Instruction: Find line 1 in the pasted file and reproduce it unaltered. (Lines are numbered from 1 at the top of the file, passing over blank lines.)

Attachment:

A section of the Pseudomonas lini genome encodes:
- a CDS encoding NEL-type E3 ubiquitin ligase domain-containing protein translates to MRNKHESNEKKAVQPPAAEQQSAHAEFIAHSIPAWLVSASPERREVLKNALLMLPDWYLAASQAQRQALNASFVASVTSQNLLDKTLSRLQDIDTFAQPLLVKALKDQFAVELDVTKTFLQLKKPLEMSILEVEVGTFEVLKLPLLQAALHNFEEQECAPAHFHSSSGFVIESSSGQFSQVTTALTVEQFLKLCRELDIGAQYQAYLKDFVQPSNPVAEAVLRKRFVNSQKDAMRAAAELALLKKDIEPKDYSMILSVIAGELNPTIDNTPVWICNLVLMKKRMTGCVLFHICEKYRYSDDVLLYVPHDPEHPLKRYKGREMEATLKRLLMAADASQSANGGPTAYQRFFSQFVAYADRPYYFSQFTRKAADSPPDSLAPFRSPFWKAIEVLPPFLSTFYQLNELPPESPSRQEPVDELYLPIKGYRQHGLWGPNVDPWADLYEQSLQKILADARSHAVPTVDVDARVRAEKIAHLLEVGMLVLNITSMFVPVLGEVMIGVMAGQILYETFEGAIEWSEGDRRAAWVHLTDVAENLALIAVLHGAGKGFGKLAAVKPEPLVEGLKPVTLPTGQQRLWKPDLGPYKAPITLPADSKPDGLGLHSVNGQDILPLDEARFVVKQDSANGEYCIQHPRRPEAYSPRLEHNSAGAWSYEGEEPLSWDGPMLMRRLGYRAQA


A section of the Pseudomonas lini genome encodes: